I decided to use Linux on a new work device that I will be sharing with a colleague, and of course I want to install EOS. I am curious, for this circumstance would I be better off installing only the LTS kernel? Will doing this keep me safe from updates that could break the system in the main kernel?
Also, the colleague who is using the computer is employee status. Should I create a separate root account and not give him root admin access? I have never shared a Linux device before, so I wanted to ask this community for some tips on staying ahead of potential headaches.
Feel free to share any tips I’m not aware of at all. This computer will be used for an ecommerce business. Mostly emails and processing orders, customer service, etc.
I would keep the main kernel and install the LTS alongside it, I have them both installed just in case. If they have no need for root access I would just set them up as a general user, saves them doing anything that could break the system or accessing anything they shouldn’t
Certainly - use LTS if you don’t want to bargain with fate…
Is it possible to remove the mainline kernel?
I would have them both installed.
Being LTS, won’t guarantee that no bugs what so ever will creep in in a future update, The probability is though quite small.
LTS means only Long Time Support, not Bugfree Guaranteed.
Create a regular user account. No admin account.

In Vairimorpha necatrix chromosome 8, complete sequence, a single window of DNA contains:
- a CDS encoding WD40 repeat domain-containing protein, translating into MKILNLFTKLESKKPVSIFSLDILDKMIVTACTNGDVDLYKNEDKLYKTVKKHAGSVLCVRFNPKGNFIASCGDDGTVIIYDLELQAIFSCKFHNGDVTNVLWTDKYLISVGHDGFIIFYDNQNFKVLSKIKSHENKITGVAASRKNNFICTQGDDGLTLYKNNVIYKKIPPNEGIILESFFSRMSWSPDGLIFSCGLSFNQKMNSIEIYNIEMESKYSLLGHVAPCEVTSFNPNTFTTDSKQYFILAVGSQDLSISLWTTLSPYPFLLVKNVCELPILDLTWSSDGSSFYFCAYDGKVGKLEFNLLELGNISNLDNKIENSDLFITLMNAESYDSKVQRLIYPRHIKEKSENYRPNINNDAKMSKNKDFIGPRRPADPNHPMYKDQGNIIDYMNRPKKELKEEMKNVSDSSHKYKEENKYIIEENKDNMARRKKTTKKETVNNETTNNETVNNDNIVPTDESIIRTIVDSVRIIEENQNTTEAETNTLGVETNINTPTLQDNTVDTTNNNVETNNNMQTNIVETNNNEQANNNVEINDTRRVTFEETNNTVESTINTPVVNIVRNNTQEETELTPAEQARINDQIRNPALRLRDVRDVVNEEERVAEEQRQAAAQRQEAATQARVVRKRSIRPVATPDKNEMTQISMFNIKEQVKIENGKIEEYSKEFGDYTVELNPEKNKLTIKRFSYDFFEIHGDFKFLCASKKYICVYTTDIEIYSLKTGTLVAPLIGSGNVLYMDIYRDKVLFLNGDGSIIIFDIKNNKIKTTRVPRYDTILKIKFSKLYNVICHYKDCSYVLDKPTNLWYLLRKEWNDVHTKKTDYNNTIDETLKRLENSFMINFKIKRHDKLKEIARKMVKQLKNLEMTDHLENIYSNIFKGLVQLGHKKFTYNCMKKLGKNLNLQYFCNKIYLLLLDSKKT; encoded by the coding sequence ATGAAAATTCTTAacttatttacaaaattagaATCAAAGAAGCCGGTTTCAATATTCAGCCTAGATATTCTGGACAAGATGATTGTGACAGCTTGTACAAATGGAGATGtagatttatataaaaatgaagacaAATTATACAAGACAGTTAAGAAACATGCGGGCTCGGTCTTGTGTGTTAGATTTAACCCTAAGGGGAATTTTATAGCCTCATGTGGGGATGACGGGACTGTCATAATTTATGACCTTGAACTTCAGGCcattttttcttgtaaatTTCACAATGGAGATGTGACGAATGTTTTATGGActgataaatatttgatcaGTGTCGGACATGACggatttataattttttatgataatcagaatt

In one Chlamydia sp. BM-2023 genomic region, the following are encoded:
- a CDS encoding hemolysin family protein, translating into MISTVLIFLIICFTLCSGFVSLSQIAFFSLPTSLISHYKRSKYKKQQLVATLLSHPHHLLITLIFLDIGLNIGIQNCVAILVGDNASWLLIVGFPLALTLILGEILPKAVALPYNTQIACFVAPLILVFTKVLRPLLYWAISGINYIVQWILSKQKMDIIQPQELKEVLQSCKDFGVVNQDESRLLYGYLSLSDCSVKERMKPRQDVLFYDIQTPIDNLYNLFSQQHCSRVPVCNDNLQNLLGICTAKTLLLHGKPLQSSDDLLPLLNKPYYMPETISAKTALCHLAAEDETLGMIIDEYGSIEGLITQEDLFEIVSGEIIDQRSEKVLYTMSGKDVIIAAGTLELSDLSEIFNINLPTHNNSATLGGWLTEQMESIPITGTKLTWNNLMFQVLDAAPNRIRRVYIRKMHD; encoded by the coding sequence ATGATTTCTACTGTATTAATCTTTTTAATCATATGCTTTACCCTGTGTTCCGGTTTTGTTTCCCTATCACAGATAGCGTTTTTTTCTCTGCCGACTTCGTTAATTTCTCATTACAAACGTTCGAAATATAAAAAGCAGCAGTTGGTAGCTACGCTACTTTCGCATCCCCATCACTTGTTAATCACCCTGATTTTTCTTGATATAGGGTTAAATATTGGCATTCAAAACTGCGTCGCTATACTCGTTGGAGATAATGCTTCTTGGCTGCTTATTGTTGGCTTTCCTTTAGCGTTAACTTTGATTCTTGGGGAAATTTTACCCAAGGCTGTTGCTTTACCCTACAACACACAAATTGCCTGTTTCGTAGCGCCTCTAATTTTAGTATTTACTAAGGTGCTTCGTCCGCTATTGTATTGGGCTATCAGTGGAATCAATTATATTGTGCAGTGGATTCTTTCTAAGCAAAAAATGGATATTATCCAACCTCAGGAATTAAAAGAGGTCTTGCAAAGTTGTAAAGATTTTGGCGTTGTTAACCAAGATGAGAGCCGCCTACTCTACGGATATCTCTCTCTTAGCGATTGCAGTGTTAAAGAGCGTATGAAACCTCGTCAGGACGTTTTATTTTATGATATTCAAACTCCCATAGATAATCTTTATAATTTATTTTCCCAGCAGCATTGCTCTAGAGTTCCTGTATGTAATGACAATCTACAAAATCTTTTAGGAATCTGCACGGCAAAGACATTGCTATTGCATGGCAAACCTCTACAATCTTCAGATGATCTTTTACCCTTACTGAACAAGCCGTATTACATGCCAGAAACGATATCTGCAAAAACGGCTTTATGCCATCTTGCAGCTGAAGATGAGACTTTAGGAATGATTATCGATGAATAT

Also, not only a bug in the kernel may cause an issue in updates.
Any updates to any other packages you have installed in the system may, in unfortunate circumstances, introduce some “irregularities”.
If this is a “mission critical” system, I would suggest using a distribution with Stable release cycle.
The device I’m using is an Intel iMac and for some reason the wifi drivers are only installed with endeavourOS. I tried debian and it was wired connection drivers only. The same with Fedora, Linux Mint, openSUSE TW.
I have no experience with Mac machines.
If you check what WiFi card and what driver it is using, there might be ways to install the driver in other OS:es as well. There might.
Having said that, you are of course free to choose whatever system that suits you best.
However, with a fast moving system like Arch, you need to be prepared for dealing with possible issues that may arise after some update.
I use EndeavourOS as my main work computer, apart from the windoze laptop my company provides, and a RedHat virtual machine… Never experienced any major problems with updates, most were just minor inconveniences. Of course, I don’t run updates hours before an important deadline, that would be stupid…